It consists of an MP-E setup mounted on a geared head tripod, looking up at a small cage containing the subject. More than a bit awkward to use, but it made the subject a lot more tractable. I decided to forego the StackShot for once, and just shot a short stack of a dozen frames by tweaking the MP-E focus ring. Here's the result.

Image

I hope this is helpful or at least amusing. :)

--Rik

Edit: fix typo
Last edited by rjlittlefield on Thu Oct 19, 2017 9:51 am, edited 1 time in total.

Craig Gerard
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Post by Craig Gerard »

Great story!

The "inverted macroscope" was an excellent idea, so too the 'moat'. Also noticed your shoot through 'mini aquarium' in one of the shots where the spider is sitting on the edge of the pan "contemplating his next move". That image makes me smile when combined with the overall story.

This spider has earnt my respect...like a particular mouse that manages to remove the peanut butter from a trap I set without springing the trap. I decided he/she was worthy of a peace treaty :smt006


Craig
To use a classic quote from 'Antz' - "I almost know exactly what I'm doing!"

canonian
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Post by canonian »

What a wonderful story, Rik.
I enjoyed it very much , and kudos to your ingenuity and persistence.

DQE
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Post by DQE »

Miraculously, this spider ID was of great help to me and my partner - by chance we just found a moderately similar spider on our deck and simply could not find it or anything like it in our ID books or other resources. At first glance I even thought it was a jumper given how fast and how aggressively it hunted prey on our deck. Based on Rik's spider as a starting point, we were able to ID ours down to the limits of our ability.

At the moment, we suspect that our spider is a Sergiolus capulatus. They really are fast!

------------------------------------
Also, I very much enjoyed this whole post as well as the photos!
-Phil

"Diffraction never sleeps"

rjlittlefield
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Post by rjlittlefield »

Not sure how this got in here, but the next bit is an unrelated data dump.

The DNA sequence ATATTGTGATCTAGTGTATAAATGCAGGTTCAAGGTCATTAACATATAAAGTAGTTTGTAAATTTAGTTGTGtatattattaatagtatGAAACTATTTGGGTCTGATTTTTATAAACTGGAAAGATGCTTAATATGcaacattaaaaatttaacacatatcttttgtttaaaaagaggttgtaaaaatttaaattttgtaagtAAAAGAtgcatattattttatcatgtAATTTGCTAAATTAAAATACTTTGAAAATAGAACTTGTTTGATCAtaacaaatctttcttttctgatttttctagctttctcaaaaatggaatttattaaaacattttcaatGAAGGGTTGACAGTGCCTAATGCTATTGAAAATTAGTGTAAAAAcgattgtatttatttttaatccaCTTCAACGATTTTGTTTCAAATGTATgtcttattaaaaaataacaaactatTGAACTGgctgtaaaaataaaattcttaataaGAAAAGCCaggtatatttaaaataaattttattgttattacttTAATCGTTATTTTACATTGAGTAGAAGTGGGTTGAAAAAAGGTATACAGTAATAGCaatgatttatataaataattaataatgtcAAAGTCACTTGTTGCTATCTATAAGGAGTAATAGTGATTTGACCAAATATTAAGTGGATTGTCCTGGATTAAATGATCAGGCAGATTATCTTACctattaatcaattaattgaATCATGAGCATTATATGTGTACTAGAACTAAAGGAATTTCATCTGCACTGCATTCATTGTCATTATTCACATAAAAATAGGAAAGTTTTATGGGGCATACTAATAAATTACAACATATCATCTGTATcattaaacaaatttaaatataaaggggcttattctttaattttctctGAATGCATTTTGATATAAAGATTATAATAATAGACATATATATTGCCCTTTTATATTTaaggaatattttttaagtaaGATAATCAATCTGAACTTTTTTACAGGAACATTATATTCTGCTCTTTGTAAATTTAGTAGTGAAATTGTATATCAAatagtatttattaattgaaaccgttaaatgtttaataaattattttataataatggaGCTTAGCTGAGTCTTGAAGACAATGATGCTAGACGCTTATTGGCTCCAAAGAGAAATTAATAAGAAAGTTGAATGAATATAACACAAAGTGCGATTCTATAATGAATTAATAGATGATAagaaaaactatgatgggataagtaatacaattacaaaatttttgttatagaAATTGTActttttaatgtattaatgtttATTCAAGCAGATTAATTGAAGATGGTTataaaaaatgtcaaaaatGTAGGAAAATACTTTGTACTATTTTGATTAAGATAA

Thanks for the comments, guys. This one was definitely a learning experience for me.

--Rik

CGeezer
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Post by CGeezer »

Just joined recently and want to thank you straight off for the set-up photos. I tend to 'attempt' shooting spiders in the field as I don't want to harm them and normally get so frustrated chasing them around that I end up just giving up, so to see your little island set-up is quite revelation for me.

I could be just easily impressed though :)

johan
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Post by johan »

heh - " I learned that this spider really doesn't mind swimming. :roll: "

Funny story =)
My extreme-macro.co.uk site, a learning site. Your comments and input there would be gratefully appreciated.

Ecooper
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Post by Ecooper »

Thank you for a GREAT story! You gave me some great ideas...And what a gorgeous spider! I don't live that far away (Vancouver, Canada) but I have never seen one like that...I'm envious!

Cheers,
EC
www.macrocritters.wordpress.com

rjlittlefield
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Post by rjlittlefield »

I'm always happy to provide some amusement. By the way, I released the spider the next morning in the flower garden. I figured that would be better hunting than the second-story room inside the house where I found it. It seemed eager to get back to its own business. No, I don't have any pictures of the blur... :)

--Rik

Harold Gough
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Post by Harold Gough »

What fun you have!

I half expected that, in the first scene, you would have resorted to dialing 911! :D

The swimming pool, OK, but that high diving board is a step too far! :wink:

Harold
My images are a medium for sharing some of my experiences: they are not me.